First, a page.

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5.6: Untitled Page 104

  • Page ID
    18237
  • Chapter 5

    Returning to Eq. 17 and making use of Eq. 18a leads to

    p

    .

      p

     

    H O

    0 80

    H O ,

    ( T

    80F)

    2 , 787 Pa

    vap

    2

    2

    1

    (19)

    and we are now ready to determine the humidity in Stream #1.

    We are given that the total pressure in the system is equivalent to 755

    mm Hg and this leads to a pressure given by

    3

    755 mm Hg

    101.3  10 Pa

    p

     100 , 634 Pa

    (20)

    760 mm Hg/atm

    atm

    Use of this result in Eq. 14 leads to the humidity in Stream #1 given by MW

    p

    H O

    H O

    2

     2 1

    ( humidity)

    =

    1

    p

    MW

    p

    air

     H 

    2O 

    1 

    18.015 g H O/mol

    2,795 Pa

    2

    (21)

    28.84 g dry air/mol 100 , 634 Pa  2795 Pa

     0 . 0178 g H O g dryair

    2

    We are given that Stream #2 is in equilibrium with Stream #3, thus the relative humidity in Stream #2 is 100% and the partial pressure of water vapor can be determined in terms of a process equilibrium relation as ( p

    p

    p

    H O )

    (

    vap )

    1 , 705 Pa

    (22)

    2

    H O ,

    2

    2

    3

    H

    , vap

    2O

    T 15 C

    This allows us to repeat the type of calculation illustrated by Eq. 21 to obtain

    MW

    p

    H O

    H O

    2

     2 2

    (humidity)

    =

    2

    p

    MW

    p

    air

     H 

    2O 

    2 

    (23)

     0 . 01076g H O g dry air

    2

    Finally we return to Eq. 13 to determine the mass flow rate of water leaving the air conditioning unit according to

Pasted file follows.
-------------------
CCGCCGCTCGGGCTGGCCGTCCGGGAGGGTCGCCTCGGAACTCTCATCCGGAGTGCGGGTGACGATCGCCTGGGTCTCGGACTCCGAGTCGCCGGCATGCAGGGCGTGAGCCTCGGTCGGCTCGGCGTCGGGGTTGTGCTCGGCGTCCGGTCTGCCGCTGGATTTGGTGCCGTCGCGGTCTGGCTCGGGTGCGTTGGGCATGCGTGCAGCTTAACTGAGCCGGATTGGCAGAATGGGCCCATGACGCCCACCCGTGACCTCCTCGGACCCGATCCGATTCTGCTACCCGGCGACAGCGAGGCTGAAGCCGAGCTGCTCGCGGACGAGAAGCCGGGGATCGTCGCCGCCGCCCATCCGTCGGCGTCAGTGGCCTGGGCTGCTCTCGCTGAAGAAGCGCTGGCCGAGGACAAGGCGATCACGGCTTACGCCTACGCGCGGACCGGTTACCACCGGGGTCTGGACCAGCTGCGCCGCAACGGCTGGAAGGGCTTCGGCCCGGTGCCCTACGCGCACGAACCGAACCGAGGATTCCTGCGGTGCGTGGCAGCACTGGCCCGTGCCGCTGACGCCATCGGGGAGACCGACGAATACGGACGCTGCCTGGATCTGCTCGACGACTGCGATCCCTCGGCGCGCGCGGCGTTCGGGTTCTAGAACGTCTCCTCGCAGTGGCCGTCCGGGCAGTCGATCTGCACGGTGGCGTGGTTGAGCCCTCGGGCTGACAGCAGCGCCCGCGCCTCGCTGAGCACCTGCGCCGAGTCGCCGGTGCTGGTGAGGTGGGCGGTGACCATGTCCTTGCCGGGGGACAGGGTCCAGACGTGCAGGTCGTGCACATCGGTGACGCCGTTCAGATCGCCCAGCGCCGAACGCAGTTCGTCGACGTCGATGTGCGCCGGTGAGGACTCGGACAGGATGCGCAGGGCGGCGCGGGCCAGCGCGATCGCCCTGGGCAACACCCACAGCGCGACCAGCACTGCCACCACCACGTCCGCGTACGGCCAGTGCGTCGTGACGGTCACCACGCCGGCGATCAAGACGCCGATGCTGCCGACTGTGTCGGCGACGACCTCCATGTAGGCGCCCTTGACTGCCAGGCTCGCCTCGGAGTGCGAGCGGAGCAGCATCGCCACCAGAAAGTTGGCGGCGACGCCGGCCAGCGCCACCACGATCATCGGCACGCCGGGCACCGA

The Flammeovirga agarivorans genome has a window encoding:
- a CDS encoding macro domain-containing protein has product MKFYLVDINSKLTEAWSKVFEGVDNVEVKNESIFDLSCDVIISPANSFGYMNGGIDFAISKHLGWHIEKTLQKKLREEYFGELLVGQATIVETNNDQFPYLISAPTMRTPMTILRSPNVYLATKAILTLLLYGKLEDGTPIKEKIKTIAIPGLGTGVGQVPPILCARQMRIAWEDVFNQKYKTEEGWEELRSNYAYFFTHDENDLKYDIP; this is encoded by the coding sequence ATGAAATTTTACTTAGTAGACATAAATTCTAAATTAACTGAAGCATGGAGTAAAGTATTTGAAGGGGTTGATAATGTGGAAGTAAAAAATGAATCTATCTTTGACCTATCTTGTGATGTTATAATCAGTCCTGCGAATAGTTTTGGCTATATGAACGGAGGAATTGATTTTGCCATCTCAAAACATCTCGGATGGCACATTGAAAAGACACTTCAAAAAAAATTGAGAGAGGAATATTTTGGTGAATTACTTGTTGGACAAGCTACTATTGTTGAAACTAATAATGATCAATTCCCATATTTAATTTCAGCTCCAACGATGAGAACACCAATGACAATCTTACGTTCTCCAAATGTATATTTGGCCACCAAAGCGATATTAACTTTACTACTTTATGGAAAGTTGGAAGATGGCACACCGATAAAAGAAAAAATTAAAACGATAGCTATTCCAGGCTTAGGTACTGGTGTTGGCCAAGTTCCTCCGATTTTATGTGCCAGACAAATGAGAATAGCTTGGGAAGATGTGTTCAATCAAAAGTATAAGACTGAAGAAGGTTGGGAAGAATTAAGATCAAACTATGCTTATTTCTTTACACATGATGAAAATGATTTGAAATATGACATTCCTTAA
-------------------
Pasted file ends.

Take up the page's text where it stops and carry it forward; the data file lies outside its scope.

index-198_1.png

    index-198_2.png

    Two‐Phase Systems & Equilibrium Stages

    189

    m

    H2O  3

    kg H O

    2

     1000 kg dryair/h 0 01783

    .

     0 01076

    .

    (24)

    kg dry air

     7 0

    . 7 kg H O h

    2

    EXAMPLE 5.8. Use of air to dry wet solids

    In Figure 5.8a we have illustrated a co‐current air dryer. The solids entering the dryer contain 20% water on a mass basis and the mass flow rate of the wet solids entering the dryer is 1000 lbm/h. The dried solids contain 5% water on a mass basis, and the temperature of the solid stream leaving the dryer is 65 C. The complete design of the dryer is a complex process that requires a knowledge of the flow rate of the dry air entering the dryer. This can be determined by a macroscopic mass balance analysis.

    Figure 5.8a. Air dryer

    As the air and the wet solids pass through the dryer an equilibrium condition is approached and mass transfer of water from the wet solids to the air stream diminishes. As an example, we assume that the air leaving the dryer is in equilibrium with the solids leaving the dryer, and this allows us to determine the maximum amount of water that can be removed from the wet solids. For this type of approximation the dryer becomes an equilibrium stage.

    To construct a control volume for the analysis of this system, we need only make cuts where information is given and required and these lead to the control volume shown in Figure 5.8b. We begin this problem with the species macroscopic mole balance for a steady‐state process in the absence

    index-199_1.png

    index-199_2.png

    index-199_3.png

    190